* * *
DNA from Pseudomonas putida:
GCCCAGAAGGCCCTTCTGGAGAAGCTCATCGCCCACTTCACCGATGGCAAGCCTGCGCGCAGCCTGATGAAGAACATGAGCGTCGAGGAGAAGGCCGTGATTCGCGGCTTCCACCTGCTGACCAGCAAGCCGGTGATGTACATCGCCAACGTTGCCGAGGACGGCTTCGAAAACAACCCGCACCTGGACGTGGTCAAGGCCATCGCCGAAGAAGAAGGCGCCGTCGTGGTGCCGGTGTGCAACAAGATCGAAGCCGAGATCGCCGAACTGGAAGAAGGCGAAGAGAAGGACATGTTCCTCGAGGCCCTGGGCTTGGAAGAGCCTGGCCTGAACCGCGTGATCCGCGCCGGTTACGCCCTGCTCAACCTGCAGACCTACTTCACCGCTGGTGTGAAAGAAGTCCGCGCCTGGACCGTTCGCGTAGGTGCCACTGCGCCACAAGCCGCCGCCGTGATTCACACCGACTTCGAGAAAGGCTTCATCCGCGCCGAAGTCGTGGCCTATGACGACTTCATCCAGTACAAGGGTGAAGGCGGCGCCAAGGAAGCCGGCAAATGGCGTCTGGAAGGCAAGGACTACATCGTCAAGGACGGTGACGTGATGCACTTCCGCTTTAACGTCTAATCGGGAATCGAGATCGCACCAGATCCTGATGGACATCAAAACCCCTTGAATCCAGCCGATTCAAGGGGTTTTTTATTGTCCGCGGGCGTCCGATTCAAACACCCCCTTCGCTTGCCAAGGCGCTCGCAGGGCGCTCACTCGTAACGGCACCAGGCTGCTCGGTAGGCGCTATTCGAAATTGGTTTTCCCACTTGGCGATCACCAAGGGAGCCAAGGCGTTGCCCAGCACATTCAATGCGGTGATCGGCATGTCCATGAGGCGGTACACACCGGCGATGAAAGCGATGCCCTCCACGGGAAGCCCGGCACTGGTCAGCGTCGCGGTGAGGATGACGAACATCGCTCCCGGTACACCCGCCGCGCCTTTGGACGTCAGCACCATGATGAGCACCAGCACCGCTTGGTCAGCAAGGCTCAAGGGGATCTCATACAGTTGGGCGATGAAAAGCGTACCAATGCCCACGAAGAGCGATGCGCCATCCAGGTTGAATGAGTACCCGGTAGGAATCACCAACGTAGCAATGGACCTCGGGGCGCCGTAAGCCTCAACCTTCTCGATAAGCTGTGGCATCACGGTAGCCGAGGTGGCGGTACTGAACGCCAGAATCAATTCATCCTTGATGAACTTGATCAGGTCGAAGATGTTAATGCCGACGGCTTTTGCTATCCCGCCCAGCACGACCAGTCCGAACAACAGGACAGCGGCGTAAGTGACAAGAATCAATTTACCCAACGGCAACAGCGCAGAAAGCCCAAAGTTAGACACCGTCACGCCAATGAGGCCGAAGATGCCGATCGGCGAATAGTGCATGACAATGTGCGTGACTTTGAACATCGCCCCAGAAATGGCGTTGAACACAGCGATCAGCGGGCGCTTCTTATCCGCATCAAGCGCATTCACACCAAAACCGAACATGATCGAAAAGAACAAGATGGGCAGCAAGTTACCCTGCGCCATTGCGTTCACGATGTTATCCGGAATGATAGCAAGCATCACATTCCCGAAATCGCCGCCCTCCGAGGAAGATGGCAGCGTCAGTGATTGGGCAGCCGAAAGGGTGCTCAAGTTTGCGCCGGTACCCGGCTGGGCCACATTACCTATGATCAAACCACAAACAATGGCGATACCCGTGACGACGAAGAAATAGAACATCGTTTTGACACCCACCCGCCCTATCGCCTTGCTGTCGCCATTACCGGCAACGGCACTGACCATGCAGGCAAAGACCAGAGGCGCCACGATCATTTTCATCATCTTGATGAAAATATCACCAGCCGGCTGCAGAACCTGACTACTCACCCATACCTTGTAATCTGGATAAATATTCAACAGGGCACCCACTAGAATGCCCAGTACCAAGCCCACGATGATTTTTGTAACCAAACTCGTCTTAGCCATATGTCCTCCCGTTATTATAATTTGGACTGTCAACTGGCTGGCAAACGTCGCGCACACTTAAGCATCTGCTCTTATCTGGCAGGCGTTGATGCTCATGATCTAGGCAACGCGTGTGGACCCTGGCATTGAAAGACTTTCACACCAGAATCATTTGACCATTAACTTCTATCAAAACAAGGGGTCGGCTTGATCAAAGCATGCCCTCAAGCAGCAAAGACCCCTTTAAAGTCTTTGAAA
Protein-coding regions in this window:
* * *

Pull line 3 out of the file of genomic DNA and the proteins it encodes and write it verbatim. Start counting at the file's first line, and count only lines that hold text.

Protein-coding regions in this window: